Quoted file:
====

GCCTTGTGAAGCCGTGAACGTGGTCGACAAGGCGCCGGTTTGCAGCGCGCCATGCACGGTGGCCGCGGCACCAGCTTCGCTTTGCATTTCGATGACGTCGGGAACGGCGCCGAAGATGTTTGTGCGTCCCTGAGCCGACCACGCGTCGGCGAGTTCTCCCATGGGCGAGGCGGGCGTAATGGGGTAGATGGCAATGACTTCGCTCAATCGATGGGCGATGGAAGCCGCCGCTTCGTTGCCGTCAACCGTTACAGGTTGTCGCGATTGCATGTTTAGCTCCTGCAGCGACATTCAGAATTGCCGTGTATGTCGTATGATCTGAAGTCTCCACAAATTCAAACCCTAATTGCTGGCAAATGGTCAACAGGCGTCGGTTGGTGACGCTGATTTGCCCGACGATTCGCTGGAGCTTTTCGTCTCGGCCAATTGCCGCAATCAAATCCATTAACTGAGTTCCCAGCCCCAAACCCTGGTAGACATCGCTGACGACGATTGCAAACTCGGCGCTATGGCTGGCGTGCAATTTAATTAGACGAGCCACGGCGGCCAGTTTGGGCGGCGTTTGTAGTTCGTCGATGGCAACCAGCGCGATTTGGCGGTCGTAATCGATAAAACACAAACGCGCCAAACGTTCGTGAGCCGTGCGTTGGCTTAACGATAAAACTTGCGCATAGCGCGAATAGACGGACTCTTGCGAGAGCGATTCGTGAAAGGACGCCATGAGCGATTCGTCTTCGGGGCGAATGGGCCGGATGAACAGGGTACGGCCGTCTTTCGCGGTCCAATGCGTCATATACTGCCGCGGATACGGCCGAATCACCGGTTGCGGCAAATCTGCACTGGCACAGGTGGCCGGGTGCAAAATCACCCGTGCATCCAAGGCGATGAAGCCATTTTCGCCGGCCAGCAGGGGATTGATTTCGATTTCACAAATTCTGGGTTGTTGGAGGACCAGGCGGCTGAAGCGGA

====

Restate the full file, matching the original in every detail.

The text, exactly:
GCCTTGTGAAGCCGTGAACGTGGTCGACAAGGCGCCGGTTTGCAGCGCGCCATGCACGGTGGCCGCGGCACCAGCTTCGCTTTGCATTTCGATGACGTCGGGAACGGCGCCGAAGATGTTTGTGCGTCCCTGAGCCGACCACGCGTCGGCGAGTTCTCCCATGGGCGAGGCGGGCGTAATGGGGTAGATGGCAATGACTTCGCTCAATCGATGGGCGATGGAAGCCGCCGCTTCGTTGCCGTCAACCGTTACAGGTTGTCGCGATTGCATGTTTAGCTCCTGCAGCGACATTCAGAATTGCCGTGTATGTCGTATGATCTGAAGTCTCCACAAATTCAAACCCTAATTGCTGGCAAATGGTCAACAGGCGTCGGTTGGTGACGCTGATTTGCCCGACGATTCGCTGGAGCTTTTCGTCTCGGCCAATTGCCGCAATCAAATCCATTAACTGAGTTCCCAGCCCCAAACCCTGGTAGACATCGCTGACGACGATTGCAAACTCGGCGCTATGGCTGGCGTGCAATTTAATTAGACGAGCCACGGCGGCCAGTTTGGGCGGCGTTTGTAGTTCGTCGATGGCAACCAGCGCGATTTGGCGGTCGTAATCGATAAAACACAAACGCGCCAAACGTTCGTGAGCCGTGCGTTGGCTTAACGATAAAACTTGCGCATAGCGCGAATAGACGGACTCTTGCGAGAGCGATTCGTGAAAGGACGCCATGAGCGATTCGTCTTCGGGGCGAATGGGCCGGATGAACAGGGTACGGCCGTCTTTCGCGGTCCAATGCGTCATATACTGCCGCGGATACGGCCGAATCACCGGTTGCGGCAAATCTGCACTGGCACAGGTGGCCGGGTGCAAAATCACCCGTGCATCCAAGGCGATGAAGCCATTTTCGCCGGCCAGCAGGGGATTGATTTCGATTTCACAAATTCTGGGTTGTTGGAGGACCAGGCGGCTGAAGCGGA